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story.lead_photo.caption NWA Democrat-Gazette/DAVID GOTTSCHALK Julie Marvin leans in to watch her daughter Gracie, a first-grade student at Willis D. Shaw Elementary School, sit on a new bike Tuesday and place her arm in the new prosthetic attached to the handlebars at the school in Springdale. Students from the Environmental and Spatial Technology programs at the elementary school and the Don Tyson School of Innovation created the prosthetic using a 3D printer. The prosthetic will give Gracie two points of contact on the handlebars assisting her in steering and balancing the bike.

SPRINGDALE -- Students have once again used technology courses and district equipment to help one of their own.

Gracie Marvin, a first-grader at Springdale's Shaw Elementary School, on Tuesday received a new bicycle with one end of its handlebar specially fitted for her use. Gracie's right arm stops right about where her wrist would be so a regular bike is tough to steer, especially for someone trying to give up training wheels.

Students in environmental and spacial technology classes, commonly called EAST, at Shaw and Don Tyson School of Innovation spent weeks designing and making a 3D-printed handlebar extension that's cone-shaped, hollow and lined with soft cloth to hold Gracie's arm.

She took the gift for a short test drive down one hallway as students, teachers, members of the media and her parents looked on.

The unexpected crowd left the normally gregarious Gracie bashful and sticking close to her parents, but her mom, Julie Marvin, said Gracie had long yearned to ride a bike just like her cousins and friends.

"I think it's awesome," Marvin said. "I love seeing these kids helping their peer."

Northwest Arkansas students for years have used the technology they learn in school to help others.

Rogers junior high students in 2016 fitted a 3D-printed prosthetic hand for then-kindergartner Austin Bryant, who, like Gracie, was born without the lower segment of one arm. Sonora Middle School students in Springdale last fall used virtual reality headsets to display recreations of treasured memories for residents of the Rocking Chair Inn retirement home.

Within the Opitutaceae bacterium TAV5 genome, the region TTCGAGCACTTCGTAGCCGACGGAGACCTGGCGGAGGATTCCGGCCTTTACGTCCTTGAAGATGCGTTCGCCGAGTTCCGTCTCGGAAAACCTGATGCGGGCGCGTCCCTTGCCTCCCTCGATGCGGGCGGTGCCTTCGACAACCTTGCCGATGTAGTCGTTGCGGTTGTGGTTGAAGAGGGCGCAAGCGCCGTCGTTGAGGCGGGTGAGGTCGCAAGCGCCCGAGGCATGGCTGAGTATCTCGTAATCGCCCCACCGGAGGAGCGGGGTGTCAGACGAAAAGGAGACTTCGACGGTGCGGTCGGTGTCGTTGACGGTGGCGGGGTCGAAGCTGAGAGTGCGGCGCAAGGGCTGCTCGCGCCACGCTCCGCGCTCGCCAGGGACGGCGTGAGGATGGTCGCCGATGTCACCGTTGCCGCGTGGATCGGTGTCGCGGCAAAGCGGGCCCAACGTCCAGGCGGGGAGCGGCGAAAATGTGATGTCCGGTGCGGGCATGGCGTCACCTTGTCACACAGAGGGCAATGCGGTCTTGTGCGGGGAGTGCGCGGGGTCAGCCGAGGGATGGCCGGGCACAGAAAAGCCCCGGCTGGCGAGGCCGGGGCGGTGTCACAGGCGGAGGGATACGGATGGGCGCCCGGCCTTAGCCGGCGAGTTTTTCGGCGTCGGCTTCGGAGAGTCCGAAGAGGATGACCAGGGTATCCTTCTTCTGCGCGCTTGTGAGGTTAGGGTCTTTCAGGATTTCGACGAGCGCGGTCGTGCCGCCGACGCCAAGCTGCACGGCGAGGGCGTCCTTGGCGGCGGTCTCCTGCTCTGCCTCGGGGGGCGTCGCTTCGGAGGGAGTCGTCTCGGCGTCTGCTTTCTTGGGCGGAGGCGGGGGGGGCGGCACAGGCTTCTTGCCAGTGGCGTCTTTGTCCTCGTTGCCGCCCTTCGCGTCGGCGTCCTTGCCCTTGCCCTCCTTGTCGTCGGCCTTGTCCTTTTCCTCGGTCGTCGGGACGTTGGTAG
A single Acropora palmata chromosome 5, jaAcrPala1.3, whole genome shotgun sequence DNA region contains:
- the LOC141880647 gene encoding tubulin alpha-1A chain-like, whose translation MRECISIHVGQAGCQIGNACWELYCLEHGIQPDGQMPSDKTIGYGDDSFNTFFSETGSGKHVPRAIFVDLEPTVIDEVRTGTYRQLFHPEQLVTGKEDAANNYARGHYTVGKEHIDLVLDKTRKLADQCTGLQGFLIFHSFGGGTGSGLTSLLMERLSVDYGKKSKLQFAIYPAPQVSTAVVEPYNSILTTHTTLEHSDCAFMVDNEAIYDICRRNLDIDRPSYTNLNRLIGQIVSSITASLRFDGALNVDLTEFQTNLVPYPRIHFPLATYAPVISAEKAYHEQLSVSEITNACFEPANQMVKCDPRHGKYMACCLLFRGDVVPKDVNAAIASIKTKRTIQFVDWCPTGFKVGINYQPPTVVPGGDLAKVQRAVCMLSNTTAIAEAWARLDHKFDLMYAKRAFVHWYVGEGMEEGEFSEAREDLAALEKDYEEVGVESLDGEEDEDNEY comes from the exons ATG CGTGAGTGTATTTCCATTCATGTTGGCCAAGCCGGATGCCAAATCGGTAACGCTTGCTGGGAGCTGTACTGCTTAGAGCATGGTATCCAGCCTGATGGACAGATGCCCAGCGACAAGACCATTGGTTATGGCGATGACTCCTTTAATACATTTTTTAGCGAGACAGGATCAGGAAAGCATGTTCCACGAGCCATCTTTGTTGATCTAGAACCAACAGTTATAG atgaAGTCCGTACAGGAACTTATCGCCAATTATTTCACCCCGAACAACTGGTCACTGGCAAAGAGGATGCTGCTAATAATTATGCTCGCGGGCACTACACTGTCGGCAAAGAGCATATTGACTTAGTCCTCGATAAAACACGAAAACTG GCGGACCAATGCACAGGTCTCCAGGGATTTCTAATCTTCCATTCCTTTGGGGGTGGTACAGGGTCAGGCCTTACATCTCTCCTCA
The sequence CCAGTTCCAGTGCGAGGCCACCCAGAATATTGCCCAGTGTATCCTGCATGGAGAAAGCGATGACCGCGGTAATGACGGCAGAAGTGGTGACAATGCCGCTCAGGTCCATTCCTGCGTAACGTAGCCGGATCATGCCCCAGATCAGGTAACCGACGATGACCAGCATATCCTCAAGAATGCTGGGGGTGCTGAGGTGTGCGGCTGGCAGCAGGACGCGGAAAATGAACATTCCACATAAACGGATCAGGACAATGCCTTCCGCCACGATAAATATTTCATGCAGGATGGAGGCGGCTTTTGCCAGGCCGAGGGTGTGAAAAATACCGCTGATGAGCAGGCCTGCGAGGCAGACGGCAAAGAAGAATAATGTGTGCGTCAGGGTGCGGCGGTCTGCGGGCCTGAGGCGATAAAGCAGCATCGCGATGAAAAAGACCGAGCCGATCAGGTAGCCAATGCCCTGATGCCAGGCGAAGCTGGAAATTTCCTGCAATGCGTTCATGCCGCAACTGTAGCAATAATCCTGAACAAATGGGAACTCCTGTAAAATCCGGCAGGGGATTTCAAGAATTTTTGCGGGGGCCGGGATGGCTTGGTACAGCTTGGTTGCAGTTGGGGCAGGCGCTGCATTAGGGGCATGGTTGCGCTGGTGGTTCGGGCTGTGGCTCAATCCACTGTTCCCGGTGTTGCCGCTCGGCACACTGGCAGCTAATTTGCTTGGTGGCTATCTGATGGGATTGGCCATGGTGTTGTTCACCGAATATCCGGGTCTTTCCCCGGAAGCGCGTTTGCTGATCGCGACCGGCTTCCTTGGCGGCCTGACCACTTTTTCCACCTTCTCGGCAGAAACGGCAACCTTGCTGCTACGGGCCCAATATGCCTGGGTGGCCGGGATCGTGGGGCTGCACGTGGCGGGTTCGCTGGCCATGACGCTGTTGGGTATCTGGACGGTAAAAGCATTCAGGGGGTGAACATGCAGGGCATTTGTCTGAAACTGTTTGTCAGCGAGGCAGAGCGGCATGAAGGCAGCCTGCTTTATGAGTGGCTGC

EAST students at Shaw are working on computer programs to help kids wash their hands thoroughly or stay focused in class, program facilitator Sylvia Hernandez said. The older students with her counterpart at the School of Innovation, Wade Ward, are developing virtual reality games that foster empathy in the player, are hydroponically growing lettuce and are exploring video production, drones and architecture.

"We give them the time, the opportunities, the equipment and the knowledge," sometimes from outside professionals if needed, Ward said.

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The emphasis on letting students explore their particular interests and goals led to Gracie's gift. Her fifth-grade cousin, Leah Marvin, brought the idea for the project to her class at Shaw after talking about prosthetics with Gracie's mom.

"I like to help, and I really do like technology," Leah said. She said other projects in the class include a website for learning English and other computer programs.

Leah's class teamed up with Steicy Lopez, a ninth-grader at the School of Innovation who has spent about two years getting experience with 3D printing. She and the other students drew up preliminary ideas for Gracie's prosthesis and designed it on a computer. The final product took about 50 hours in the printer to make.

Even after that work, there's always something to tweak and improve. The prosthesis occasionally popped out of the ball-and-socket joint connecting it to the bike's handlebar, so Steicy said she'll work on strengthening the joint and making spares for Gracie.

"You try again, and you try again," Steicy said.

NW News on 01/24/2018

Print Headline: Students use tech to help first-grader

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